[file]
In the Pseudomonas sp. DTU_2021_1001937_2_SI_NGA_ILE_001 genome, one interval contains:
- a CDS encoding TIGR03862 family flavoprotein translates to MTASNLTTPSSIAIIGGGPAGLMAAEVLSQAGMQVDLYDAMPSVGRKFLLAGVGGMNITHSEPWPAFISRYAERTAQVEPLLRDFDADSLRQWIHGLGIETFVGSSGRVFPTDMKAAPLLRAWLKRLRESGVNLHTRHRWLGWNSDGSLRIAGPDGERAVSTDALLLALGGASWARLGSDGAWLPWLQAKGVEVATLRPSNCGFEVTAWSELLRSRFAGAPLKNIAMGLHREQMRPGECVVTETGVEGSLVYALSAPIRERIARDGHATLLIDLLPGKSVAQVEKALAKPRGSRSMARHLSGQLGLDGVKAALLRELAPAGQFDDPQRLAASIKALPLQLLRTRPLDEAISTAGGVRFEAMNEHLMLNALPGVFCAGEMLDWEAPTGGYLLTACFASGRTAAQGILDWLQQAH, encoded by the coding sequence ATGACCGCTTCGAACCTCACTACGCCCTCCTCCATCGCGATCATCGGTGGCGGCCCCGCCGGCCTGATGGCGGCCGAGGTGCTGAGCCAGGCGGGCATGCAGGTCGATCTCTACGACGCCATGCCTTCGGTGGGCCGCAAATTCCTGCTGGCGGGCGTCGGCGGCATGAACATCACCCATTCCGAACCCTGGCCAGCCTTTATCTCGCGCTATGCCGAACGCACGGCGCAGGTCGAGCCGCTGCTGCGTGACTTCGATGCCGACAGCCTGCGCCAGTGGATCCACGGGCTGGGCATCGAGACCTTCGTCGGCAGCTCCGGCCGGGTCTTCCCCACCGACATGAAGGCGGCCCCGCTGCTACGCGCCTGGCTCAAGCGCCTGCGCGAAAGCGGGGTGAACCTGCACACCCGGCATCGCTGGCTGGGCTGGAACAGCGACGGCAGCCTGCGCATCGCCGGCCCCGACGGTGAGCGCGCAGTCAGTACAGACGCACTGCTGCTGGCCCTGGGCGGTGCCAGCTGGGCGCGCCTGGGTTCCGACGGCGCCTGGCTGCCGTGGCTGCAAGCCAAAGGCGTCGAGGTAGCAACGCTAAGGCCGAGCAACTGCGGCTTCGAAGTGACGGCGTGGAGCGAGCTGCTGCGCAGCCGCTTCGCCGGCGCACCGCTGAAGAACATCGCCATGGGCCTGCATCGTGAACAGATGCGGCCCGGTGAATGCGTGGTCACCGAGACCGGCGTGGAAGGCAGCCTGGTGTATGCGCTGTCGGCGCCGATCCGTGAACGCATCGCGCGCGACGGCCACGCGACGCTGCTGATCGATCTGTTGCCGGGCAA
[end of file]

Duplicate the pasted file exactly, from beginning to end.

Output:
In the Pseudomonas sp. DTU_2021_1001937_2_SI_NGA_ILE_001 genome, one interval contains:
- a CDS encoding TIGR03862 family flavoprotein translates to MTASNLTTPSSIAIIGGGPAGLMAAEVLSQAGMQVDLYDAMPSVGRKFLLAGVGGMNITHSEPWPAFISRYAERTAQVEPLLRDFDADSLRQWIHGLGIETFVGSSGRVFPTDMKAAPLLRAWLKRLRESGVNLHTRHRWLGWNSDGSLRIAGPDGERAVSTDALLLALGGASWARLGSDGAWLPWLQAKGVEVATLRPSNCGFEVTAWSELLRSRFAGAPLKNIAMGLHREQMRPGECVVTETGVEGSLVYALSAPIRERIARDGHATLLIDLLPGKSVAQVEKALAKPRGSRSMARHLSGQLGLDGVKAALLRELAPAGQFDDPQRLAASIKALPLQLLRTRPLDEAISTAGGVRFEAMNEHLMLNALPGVFCAGEMLDWEAPTGGYLLTACFASGRTAAQGILDWLQQAH, encoded by the coding sequence ATGACCGCTTCGAACCTCACTACGCCCTCCTCCATCGCGATCATCGGTGGCGGCCCCGCCGGCCTGATGGCGGCCGAGGTGCTGAGCCAGGCGGGCATGCAGGTCGATCTCTACGACGCCATGCCTTCGGTGGGCCGCAAATTCCTGCTGGCGGGCGTCGGCGGCATGAACATCACCCATTCCGAACCCTGGCCAGCCTTTATCTCGCGCTATGCCGAACGCACGGCGCAGGTCGAGCCGCTGCTGCGTGACTTCGATGCCGACAGCCTGCGCCAGTGGATCCACGGGCTGGGCATCGAGACCTTCGTCGGCAGCTCCGGCCGGGTCTTCCCCACCGACATGAAGGCGGCCCCGCTGCTACGCGCCTGGCTCAAGCGCCTGCGCGAAAGCGGGGTGAACCTGCACACCCGGCATCGCTGGCTGGGCTGGAACAGCGACGGCAGCCTGCGCATCGCCGGCCCCGACGGTGAGCGCGCAGTCAGTACAGACGCACTGCTGCTGGCCCTGGGCGGTGCCAGCTGGGCGCGCCTGGGTTCCGACGGCGCCTGGCTGCCGTGGCTGCAAGCCAAAGGCGTCGAGGTAGCAACGCTAAGGCCGAGCAACTGCGGCTTCGAAGTGACGGCGTGGAGCGAGCTGCTGCGCAGCCGCTTCGCCGGCGCACCGCTGAAGAACATCGCCATGGGCCTGCATCGTGAACAGATGCGGCCCGGTGAATGCGTGGTCACCGAGACCGGCGTGGAAGGCAGCCTGGTGTATGCGCTGTCGGCGCCGATCCGTGAACGCATCGCGCGCGACGGCCACGCGACGCTGCTGATCGATCTGTTGCCGGGCAA